Have you noticed that there are a lot of problems with the federal government? And Congress is not very popular these days? Those things are connected. It's up to Congress to set the policies that make the federal government do what it's supposed to do, and do it well. That's why Article I, the first article of the Constitution, is about Congress.
A lot of people complain about the imperial presidency and the fact that more and more power is vested in the White House, and in the administrative state and regulatory bodies. The president has recently claimed the power to unilaterally rewrite health care law, tax law, immigration law, and welfare law. Not to mention the whole business about having the right to assassinate whomever he wants wherever he wants.
Obama isn't wholly to blame — the term "imperial presidency" dates from the 1960s and is used to describe the vast increase in executive power — and attempts to gain more power — that have occurred since Franklin Roosevelt took office in 1933. Politicians of both parties are responsible for this, and the powers of the presidency grew a lot under George W. Bush. The problem is structural. And this is mostly the fault of Congress. The way it's supposed to work is that when the president tries to grab too much power, Congress puts a stop to it. And it largely hasn't. But there might be a way to fix this.
This problem happened because there a lot of hard decisions for a government of a country of this size and power to make. Ceding power to the executive branch is one way for members of Congress to avoid being held accountable for these decisions. This has been going on for decades. So many policies that are so controversial to Americans — federal funding for abortion, oil drilling on federal lands, Environmental Protection Agency water quality rules, federal education standards, even immigration — came about because instead of deciding on many important questions, Congress (on the rare occasions that it passes laws anymore) leaves extensive decision-making to the regulatory process through the phrase "the secretary shall determine." This line, which you'll find in so many laws, ends up giving the executive branch of government huge control over policy.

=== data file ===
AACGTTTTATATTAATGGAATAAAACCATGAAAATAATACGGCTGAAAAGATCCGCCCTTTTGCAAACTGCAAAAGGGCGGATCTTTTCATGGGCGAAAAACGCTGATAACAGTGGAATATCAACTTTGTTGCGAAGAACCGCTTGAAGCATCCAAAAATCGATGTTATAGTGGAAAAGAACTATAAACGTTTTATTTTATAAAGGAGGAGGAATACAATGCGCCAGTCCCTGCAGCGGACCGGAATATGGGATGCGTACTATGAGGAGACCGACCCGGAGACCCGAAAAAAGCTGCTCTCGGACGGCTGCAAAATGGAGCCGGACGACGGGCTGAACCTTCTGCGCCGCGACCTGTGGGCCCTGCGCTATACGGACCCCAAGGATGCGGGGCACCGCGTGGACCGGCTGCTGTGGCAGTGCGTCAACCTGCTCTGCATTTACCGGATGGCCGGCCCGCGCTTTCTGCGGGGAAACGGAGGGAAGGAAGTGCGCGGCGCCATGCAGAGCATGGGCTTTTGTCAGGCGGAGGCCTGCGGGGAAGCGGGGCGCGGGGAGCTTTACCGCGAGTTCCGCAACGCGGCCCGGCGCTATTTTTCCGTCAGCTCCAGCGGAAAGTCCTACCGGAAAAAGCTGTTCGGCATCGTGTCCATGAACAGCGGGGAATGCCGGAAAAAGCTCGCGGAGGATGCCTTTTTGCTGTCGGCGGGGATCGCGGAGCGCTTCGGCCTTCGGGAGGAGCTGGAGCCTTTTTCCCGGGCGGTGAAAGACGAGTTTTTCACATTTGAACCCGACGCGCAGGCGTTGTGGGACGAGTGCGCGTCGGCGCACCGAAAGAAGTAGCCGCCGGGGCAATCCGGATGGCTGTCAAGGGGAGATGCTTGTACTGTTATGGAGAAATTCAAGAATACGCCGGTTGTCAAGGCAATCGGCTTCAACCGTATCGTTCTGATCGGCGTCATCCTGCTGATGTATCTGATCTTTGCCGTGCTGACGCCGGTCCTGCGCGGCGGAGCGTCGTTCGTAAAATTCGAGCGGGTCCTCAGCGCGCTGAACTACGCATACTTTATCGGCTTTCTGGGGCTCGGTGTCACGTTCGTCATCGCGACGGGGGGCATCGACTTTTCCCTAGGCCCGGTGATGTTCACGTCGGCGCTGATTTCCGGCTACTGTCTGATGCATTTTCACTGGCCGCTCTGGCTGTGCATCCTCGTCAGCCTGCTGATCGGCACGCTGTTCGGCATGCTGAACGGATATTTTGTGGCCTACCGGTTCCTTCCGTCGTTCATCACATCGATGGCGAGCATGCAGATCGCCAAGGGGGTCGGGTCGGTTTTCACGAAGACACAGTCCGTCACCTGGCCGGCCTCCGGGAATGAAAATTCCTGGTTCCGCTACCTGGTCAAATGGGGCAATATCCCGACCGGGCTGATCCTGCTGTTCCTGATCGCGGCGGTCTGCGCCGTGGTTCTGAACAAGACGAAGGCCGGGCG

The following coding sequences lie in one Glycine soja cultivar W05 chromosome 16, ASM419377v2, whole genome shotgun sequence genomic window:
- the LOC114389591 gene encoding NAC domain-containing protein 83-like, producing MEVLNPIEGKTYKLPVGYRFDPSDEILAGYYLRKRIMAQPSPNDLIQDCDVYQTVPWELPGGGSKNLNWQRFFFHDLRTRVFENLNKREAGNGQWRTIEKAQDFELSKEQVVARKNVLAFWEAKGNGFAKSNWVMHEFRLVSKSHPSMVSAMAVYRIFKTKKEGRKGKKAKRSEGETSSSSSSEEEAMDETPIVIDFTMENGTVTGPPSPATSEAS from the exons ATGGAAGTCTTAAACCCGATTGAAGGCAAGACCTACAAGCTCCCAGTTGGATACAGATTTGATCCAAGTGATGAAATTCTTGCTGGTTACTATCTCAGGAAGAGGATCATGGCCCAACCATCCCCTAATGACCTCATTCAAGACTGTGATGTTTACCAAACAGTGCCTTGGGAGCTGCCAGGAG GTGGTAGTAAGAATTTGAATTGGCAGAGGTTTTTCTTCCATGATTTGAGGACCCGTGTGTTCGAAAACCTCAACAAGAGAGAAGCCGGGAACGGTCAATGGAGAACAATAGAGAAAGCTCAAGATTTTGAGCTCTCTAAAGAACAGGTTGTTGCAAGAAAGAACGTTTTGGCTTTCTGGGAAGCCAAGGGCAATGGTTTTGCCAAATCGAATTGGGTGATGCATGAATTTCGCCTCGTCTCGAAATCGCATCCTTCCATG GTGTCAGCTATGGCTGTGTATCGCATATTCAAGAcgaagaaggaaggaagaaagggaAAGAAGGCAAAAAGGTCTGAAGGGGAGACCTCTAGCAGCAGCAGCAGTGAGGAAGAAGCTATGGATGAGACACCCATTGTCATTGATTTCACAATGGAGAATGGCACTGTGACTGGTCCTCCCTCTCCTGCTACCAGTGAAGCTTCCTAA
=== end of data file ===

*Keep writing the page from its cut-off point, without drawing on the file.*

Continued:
But the United States is supposed to be a representative republic. That means that important decisions are made by the people's elected representatives. When Congress incessantly passes the buck, this key democratic mechanism becomes gummed up. This is bigger than any one election, policy, party, or ideology.
The process also encourages cronyism, because it's easier for connected insiders to bend the rules to their liking when those rules are made by unelected and invisible bureaucrats and appointees, rather than by elected, accountable leaders. Is it any wonder that Americans' trust in their government is at all time lows?
Utah Sen. Mike Lee has come up with an idea to fix this. Right now, it's not much. But the long-term potential is huge. With a few other Republican lawmakers from both houses, he is starting something called the "Article I Project," an effort to create structural reforms to bring accountability back to Congress.
As he explains in an op-ed in National Review, the first few items for reform are: 1. to clarify the budget process; 2. to end those legislative fiscal "cliffs" that threaten to shut down the government at regular intervals; 3. to bring executive regulations back under congressional oversight; and 4. to set clearer standards on "executive discretion," the doctrine whereby the executive branch gets to interpret statutes the way it wants.
Longer term, however, the Article I Project also aims to be a sort of in-house think tank to formulate and promote structural reforms aimed at restoring the power of Congress.
Right now the only people on board with Lee's project are Republicans. Lee has said that several Democrats support his efforts, but are balking at supporting something that would inconvenience their party's president or seem disloyal to the party — which, of course, is exactly the sort of dynamic that enables these shenanigans to go on.
Undoubtedly, if there's a Republican in the White House next year, some Democrats will re-discover the perils of executive overreach, and some Republicans will suddenly forget that it's such a big deal. I doubt that Lee will be in this group. I hope his effort succeeds and people of good will interested in good, constitutional government support him.